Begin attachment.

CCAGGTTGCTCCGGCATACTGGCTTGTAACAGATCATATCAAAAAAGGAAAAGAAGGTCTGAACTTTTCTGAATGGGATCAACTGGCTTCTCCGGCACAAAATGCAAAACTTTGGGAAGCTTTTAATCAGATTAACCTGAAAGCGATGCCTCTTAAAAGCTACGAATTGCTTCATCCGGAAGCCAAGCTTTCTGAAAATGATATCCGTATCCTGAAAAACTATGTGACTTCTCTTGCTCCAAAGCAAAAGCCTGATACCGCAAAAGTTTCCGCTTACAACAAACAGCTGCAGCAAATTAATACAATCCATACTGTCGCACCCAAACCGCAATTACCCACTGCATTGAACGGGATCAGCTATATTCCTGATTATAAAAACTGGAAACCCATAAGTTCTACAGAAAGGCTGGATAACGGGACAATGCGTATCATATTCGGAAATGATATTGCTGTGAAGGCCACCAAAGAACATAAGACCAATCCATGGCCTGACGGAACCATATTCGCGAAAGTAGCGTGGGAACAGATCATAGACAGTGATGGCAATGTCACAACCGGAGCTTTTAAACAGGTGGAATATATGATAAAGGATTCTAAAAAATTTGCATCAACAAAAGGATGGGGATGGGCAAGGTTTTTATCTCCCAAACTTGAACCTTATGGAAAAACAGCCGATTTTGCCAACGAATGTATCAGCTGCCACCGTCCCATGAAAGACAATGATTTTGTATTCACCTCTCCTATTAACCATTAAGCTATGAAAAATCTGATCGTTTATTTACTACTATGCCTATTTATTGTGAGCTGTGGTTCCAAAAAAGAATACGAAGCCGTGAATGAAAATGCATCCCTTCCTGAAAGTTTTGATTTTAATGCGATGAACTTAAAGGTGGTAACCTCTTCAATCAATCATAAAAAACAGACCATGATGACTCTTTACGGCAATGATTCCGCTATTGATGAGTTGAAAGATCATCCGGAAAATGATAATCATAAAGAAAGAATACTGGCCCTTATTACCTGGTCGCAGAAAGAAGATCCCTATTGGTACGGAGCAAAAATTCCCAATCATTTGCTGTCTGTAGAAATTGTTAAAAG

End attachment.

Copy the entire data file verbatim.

CCAGGTTGCTCCGGCATACTGGCTTGTAACAGATCATATCAAAAAAGGAAAAGAAGGTCTGAACTTTTCTGAATGGGATCAACTGGCTTCTCCGGCACAAAATGCAAAACTTTGGGAAGCTTTTAATCAGATTAACCTGAAAGCGATGCCTCTTAAAAGCTACGAATTGCTTCATCCGGAAGCCAAGCTTTCTGAAAATGATATCCGTATCCTGAAAAACTATGTGACTTCTCTTGCTCCAAAGCAAAAGCCTGATACCGCAAAAGTTTCCGCTTACAACAAACAGCTGCAGCAAATTAATACAATCCATACTGTCGCACCCAAACCGCAATTACCCACTGCATTGAACGGGATCAGCTATATTCCTGATTATAAAAACTGGAAACCCATAAGTTCTACAGAAAGGCTGGATAACGGGACAATGCGTATCATATTCGGAAATGATATTGCTGTGAAGGCCACCAAAGAACATAAGACCAATCCATGGCCTGACGGAACCATATTCGCGAAAGTAGCGTGGGAACAGATCATAGACAGTGATGGCAATGTCACAACCGGAGCTTTTAAACAGGTGGAATATATGATAAAGGATTCTAAAAAATTTGCATCAACAAAAGGATGGGGATGGGCAAGGTTTTTATCTCCCAAACTTGAACCTTATGGAAAAACAGCCGATTTTGCCAACGAATGTATCAGCTGCCACCGTCCCATGAAAGACAATGATTTTGTATTCACCTCTCCTATTAACCATTAAGCTATGAAAAATCTGATCGTTTATTTACTACTATGCCTATTTATTGTGAGCTGTGGTTCCAAAAAAGAATACGAAGCCGTGAATGAAAATGCATCCCTTCCTGAAAGTTTTGATTTTAATGCGATGAACTTAAAGGTGGTAACCTCTTCAATCAATCATAAAAAACAGACCATGATGACTCTTTACGGCAATGATTCCGCTATTGATGAGTTGAAAGATCATCCGGAAAATGATAATCATAAAGAAAGAATACTGGCCCTTATTACCTGGTCGCAGAAAGAAGATCCCTATTGGTACGGAGCAAAAATTCCCAATCATTTGCTGTCTGTAGAAATTGTTAAAAG